Umbrella clothesline how to tie the line ?

name_memberAugust 26, 2010

A couple of my neighbours recently put theirs up and it came out probably not how they expected. I would like to help them out but I know not what to do. Not to mention the language barrier. All I got was that someone told them to start from the bottom line and work your way up but none of the lines are tightly placed on there. Even though they tied them as best as they could. And it also seems that all the arms or whatever it is that you'd call them have since then moved making the lines hang ever more so and the arms are anything but evenly spread. Two of them take up almost half of the whole space and the other three are all hanging out together on the other half.

Now I can't seem to find any guides online that describe how this process is done. I've seen how to install it into the ground and that is it and I've seen how to install other types of clothesline setups including how to set up the lines. This makes one think that it should be the easiest thing in the world to set up the umbrella lines seeing as there are guides for how to tie straight lines but nothing in a hexagonal shape. But seeing as it didn't work out how they had intended I was hoping someone could shed some light on this with pretty precise instructions on it so that I could maybe google translate for them or whatnot. Thank you for taking your time to read this and for any help that you may be able to provide it is very much appreciated by more than one person I can assure you.

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name_member

Wait why'd I write hex ? Guess I can't stop thinking about those new hex-core processors. ^^;
Well you know what I meant. Guides for connecting a line between two fixed points yet there aren't any for a line that has to go in moving arms in a weird pentagonal shape.

Also, am I just blind at noticing the edit button ? Didn't mean to post a second post quite so quickly.

    Bookmark   August 26, 2010 at 9:48AM
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liriodendron

Are these the umbrellas with concentric lines (meaning the inner spans are shorter than the outer spans), or are they the umbrellas with all the lines parallel and evenly long?

Actually as I think of it, my answer would be the same, in both cases. In my umbrellas (and my straight lines, too) I use a system of alternate lines running in opposite directions to counterpose the strains. Meaning in my umbrellas (which are all the concentrictly-rigged variety) I start off two strands of flex running in opposite directions, alternating on every other row. The flex isn't tied off for each individual span, or ring, instead it travels along the skeleton to the next, but one, series, if that makes sense. And about half-way out I strain and tie off the line to isolate the effects of weight or temperature driven line stretch. It's two person job to pull and match the tension of these opposing runs, but it works well and I don't have any major distortion, even under load in heavy storms.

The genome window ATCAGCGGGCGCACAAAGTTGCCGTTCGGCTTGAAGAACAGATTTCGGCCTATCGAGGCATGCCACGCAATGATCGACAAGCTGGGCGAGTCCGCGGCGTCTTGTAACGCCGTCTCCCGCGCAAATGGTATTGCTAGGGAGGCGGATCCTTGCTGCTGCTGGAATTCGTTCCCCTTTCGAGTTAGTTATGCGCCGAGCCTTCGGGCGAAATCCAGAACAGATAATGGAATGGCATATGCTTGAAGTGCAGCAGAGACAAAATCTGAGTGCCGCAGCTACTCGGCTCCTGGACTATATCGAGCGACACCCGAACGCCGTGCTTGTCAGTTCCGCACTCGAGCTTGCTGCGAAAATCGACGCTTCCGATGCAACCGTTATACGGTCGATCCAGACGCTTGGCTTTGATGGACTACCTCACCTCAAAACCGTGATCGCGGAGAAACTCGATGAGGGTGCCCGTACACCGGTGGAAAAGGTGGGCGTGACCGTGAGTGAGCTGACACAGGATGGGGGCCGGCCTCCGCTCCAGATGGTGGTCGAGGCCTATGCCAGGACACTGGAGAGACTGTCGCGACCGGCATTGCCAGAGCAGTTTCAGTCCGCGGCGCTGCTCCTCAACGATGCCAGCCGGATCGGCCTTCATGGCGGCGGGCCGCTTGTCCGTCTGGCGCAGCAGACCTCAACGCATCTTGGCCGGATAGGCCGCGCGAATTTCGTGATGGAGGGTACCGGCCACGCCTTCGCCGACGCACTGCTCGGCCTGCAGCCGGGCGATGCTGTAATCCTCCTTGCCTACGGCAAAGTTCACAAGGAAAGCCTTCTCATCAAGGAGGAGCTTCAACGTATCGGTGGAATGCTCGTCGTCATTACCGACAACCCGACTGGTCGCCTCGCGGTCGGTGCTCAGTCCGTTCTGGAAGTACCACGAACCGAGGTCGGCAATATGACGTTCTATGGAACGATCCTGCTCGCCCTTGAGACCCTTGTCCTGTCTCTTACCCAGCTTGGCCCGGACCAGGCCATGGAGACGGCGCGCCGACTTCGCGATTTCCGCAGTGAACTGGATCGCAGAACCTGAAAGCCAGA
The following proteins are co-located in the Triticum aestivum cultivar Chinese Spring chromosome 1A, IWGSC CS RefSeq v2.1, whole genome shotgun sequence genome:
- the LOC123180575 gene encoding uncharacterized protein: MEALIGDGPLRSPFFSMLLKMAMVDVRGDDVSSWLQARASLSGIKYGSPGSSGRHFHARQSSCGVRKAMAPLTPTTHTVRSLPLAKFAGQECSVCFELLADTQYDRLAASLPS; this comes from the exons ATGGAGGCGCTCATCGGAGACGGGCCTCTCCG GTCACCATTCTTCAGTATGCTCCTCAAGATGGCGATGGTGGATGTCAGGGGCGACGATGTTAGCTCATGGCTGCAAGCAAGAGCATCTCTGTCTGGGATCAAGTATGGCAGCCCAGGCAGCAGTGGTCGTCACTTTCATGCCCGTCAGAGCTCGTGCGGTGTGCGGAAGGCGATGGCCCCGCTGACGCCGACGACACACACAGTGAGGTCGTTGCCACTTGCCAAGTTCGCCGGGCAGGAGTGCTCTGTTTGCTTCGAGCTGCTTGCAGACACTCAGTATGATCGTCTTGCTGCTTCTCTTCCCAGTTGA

I use the same tactics in long lines: opposing, alternate lengths, tensioned against each other during set-up and from time to time when readjusting. Often I do get sort of trapezoidal shifting on the longlines which span multiple T-bars, but it isn't really a problem.

At the beginning, middle and end of each line, I find that a simple knot and a short tail works best to allow me make occasional tweaks. In my area we have wide annual temperature swings, on the order of about 120F over the course of a year. This makes a big difference in line stretch over time.

A tightly rigged set-up is pleasing to the eye, but I don't get fanatical about it, though.

My umbrellas are not hexagional, but rectangular and not square, either. My advice about stringing would be same no matter what shape.

BTW, I prefer to have the center poles of umbrellas loose, rather than set in concrete. They are set in (or actually, in my case over) pipe supports that are set in concrete, but it is useful to have the actual stems loose enough to pivot.

HTH,

L

    Bookmark   August 26, 2010 at 9:08PM
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calliope

Yes, and different types of line have different stretch properties. The plastic coated, all plastic, cotten, synthetic clotheslines will all stretch out differently and all have a weight load just like a fishing line would. I use the knots just like Liriodendron does and find they need adjusted after the first few uses to compensate for the stretch. I have mine set in concrete, but loosely so that the pole can be rotated in the hole.

    Bookmark   August 28, 2010 at 12:15PM
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